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Casino foes push 'citizens' election'

They view the unofficial vote as a salvo to Harrisburg.

Anti-casino activists, conceding that the ballot initiative to bar slots parlors from most of Philadelphia has been all but killed by the state Supreme Court, are now promoting their own shadow referendum.

The "citizens' election" is aimed at sustaining Casino-Free Philadelphia's anti-slots effort. Activists hope to use the results to pressure legislators to amend the 2004 law that legalized slots.

Logistics for the unofficial vote are still being worked out just a week before next Tuesday's mayoral primary election.

At least one key anti-slots ally, City Councilman Frank DiCicco, was cool to the idea. "I don't know that anyone is going to take them seriously," he said.

The activists' plan calls for at least one ballot box to be placed outside a polling place in each of the city's 28 state legislative districts, and at selected high-traffic spots such as City Hall and Rittenhouse Square. Casino-Free Philadelphia says it will have 250 volunteers on the street for the primary.

Philadelphians will also be able to record a choice by voting online or by telephone. Daniel Hunter, coordinator for Casino-Free Philadelphia, said only registered Philadelphia voters would be able to participate.

The question is: Should casinos be kept 1,500 feet from schools, parks, churches, homes and playgrounds?

That was the ballot question the Supreme Court blocked last month with a preliminary injunction. The court offered no rationale for the decision; a final ruling could come any day.

The goal of the referendum was to effectively overturn the Pennsylvania Gaming Control Board's decision to award slots licenses to the Foxwoods Casino in South Philadelphia and the SugarHouse Casino in Fishtown. Both sites are on the Delaware River waterfront.

Opponents say the casinos will snarl traffic, attract crime, and create more problem gamblers. Some activists flatly oppose slot machines in the city.

A variety of other court appeals challenging facets of the Gaming Control Board's licensing decisions are also before the Supreme Court, though even advocates acknowledge that the state law legalizing slots makes it unlikely the board's decisions can be reversed.

After the primary, anti-slots organizers will focus on persuading state legislators - many of whom are up for reelection in 2008 - to change the 2004 law that authorized slot-machine gambling at up to 14 sites in the state, including two stand-alone slots parlors in Philadelphia.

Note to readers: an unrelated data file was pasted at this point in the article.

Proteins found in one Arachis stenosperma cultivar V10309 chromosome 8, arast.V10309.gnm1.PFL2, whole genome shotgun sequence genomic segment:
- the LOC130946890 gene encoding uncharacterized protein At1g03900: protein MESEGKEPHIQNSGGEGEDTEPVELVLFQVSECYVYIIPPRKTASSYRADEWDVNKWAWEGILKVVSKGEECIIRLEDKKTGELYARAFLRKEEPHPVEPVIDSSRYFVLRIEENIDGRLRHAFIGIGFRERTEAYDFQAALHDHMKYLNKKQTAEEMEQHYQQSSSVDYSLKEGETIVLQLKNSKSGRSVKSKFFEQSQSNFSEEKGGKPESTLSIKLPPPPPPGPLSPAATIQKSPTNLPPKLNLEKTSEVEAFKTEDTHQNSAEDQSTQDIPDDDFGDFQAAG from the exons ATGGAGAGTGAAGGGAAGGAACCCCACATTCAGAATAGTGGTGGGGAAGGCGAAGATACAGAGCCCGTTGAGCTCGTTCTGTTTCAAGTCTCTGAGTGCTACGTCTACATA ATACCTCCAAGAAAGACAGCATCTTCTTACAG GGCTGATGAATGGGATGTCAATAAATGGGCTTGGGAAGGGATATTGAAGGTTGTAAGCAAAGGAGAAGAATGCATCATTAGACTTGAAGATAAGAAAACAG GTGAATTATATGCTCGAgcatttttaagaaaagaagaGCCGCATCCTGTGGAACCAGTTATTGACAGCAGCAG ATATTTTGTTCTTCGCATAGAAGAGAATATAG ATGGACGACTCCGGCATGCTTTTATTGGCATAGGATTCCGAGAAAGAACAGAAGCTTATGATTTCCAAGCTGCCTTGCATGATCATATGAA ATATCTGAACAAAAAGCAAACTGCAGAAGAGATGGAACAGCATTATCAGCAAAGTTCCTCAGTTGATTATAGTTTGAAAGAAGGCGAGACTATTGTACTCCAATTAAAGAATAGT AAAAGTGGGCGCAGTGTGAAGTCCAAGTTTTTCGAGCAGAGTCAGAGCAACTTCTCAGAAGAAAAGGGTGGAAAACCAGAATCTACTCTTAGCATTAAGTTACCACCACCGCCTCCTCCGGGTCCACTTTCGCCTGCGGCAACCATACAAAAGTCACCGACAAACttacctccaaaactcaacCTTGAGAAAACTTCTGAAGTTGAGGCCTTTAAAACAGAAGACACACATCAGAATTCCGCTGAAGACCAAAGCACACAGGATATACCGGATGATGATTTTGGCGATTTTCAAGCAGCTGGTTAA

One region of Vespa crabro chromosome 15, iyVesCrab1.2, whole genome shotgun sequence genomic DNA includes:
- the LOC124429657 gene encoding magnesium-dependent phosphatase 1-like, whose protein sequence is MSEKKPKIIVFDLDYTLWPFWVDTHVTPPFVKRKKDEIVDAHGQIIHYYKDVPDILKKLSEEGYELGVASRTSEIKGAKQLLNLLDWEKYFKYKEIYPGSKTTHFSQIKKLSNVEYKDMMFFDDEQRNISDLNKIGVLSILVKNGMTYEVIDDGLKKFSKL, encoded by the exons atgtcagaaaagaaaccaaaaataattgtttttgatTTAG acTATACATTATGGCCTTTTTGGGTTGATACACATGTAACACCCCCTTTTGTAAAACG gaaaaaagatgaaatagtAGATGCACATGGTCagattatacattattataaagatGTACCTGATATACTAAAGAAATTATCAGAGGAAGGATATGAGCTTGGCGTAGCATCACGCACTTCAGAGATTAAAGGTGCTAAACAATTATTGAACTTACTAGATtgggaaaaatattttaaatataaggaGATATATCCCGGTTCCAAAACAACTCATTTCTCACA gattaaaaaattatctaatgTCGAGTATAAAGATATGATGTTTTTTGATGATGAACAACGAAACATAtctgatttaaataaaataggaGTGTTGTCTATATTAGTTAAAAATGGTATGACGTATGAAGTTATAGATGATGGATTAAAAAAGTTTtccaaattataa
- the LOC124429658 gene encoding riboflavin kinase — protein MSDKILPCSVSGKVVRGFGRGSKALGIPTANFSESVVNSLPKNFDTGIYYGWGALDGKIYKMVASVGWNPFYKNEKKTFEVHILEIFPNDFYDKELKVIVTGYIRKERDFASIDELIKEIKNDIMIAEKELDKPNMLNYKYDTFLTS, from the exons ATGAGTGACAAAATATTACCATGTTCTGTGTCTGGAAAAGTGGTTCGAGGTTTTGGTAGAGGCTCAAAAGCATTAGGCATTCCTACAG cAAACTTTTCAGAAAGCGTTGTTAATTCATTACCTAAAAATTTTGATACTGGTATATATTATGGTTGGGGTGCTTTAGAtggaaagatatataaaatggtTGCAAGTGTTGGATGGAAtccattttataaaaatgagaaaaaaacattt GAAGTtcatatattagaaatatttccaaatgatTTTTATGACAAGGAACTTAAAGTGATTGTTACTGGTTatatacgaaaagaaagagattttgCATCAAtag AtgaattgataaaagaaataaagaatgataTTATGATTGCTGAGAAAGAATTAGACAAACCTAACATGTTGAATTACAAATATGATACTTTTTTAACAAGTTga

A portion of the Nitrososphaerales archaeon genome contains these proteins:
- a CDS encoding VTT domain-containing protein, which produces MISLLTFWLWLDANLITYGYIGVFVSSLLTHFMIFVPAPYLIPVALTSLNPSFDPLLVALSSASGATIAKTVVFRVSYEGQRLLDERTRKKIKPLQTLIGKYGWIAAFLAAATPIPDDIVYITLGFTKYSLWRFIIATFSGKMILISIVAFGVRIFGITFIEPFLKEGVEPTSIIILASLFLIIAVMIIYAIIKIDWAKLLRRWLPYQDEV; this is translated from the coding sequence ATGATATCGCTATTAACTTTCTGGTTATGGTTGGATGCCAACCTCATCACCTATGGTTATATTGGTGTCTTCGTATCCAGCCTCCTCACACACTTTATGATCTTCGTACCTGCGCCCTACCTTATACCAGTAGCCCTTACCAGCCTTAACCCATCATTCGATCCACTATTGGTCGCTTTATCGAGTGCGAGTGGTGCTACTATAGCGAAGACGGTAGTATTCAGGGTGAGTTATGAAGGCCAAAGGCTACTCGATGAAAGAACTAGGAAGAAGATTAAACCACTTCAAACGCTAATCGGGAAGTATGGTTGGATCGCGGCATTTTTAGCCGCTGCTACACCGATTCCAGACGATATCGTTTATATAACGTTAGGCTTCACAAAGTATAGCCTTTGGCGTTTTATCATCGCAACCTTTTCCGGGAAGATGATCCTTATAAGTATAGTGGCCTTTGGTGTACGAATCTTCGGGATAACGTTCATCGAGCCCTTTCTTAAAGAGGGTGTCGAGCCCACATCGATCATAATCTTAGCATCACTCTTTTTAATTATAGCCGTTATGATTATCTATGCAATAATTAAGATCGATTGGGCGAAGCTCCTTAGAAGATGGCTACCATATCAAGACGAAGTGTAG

The proposals range from banning casinos to limiting slot parlors to industrial areas.

Casino-Free Philadelphia hopes to ally with the movement spurred by anger over the legislative pay-raise issue.

"It's all about persuading our elected officials to represent the people," said Paul Boni, Casino-Free Philadelphia's attorney. "The referendum was a legally binding way to accomplish that, but we have other politically binding ways to hold them accountable."

Before the preliminary injunction on April 13, the question was already placed on each of the city's 3,430 voting machines. That position on each machine has now now been covered with a sticker.

If the court reversed itself - widely seen as unlikely - removing the stickers, or pasting the ballot question back on each machine, would be "a very expensive task, and a very time-consuming task," said Nelson A. Diaz, acting city commissioner and former city solicitor. "But it could be done."

Bob Lee, the city's voter registration administrator, was not willing to say what he would do - "except I'm praying they don't rule" before the election, Lee said.

DiCicco questioned how the Casino-Free Philadelphia effort could generate representative, verifiable results. Without that, "it's a good gesture, but that's about all it adds up to," he said.

Yesterday, Casino Free Philadelphia lobbied for votes at a meeting of Grannies for Peace at The Watermark retirement community on Logan Square.

More than 25 residents listened as the Grannies' president, Florence Cohen, introduced Hunter by saying: "A casino doesn't bring peace; it brings turmoil and problems that we don't need in our city."

Hunter urged the senior citizens to vote against casinos, while his colleague, Mary Reinhart, said she believed she would lose her 1860s home in Pennsport to Foxwoods' plans to build a new ramp off Interstate 95.

"These casinos will devastate the quality of life," Reinhart said. Foxwoods says its construction plans will not displace any homes.

Casino companies say any impacts their casinos have will be more than made up by creating more than 2,000 permanent jobs and contributing millions in annual tax revenue.

"Philadelphia is one step closer to seeing millions in tax revenues, thousands of jobs, and more police on the streets," said Maureen Garrity, Foxwoods spokeswoman.

Construction could start later this year.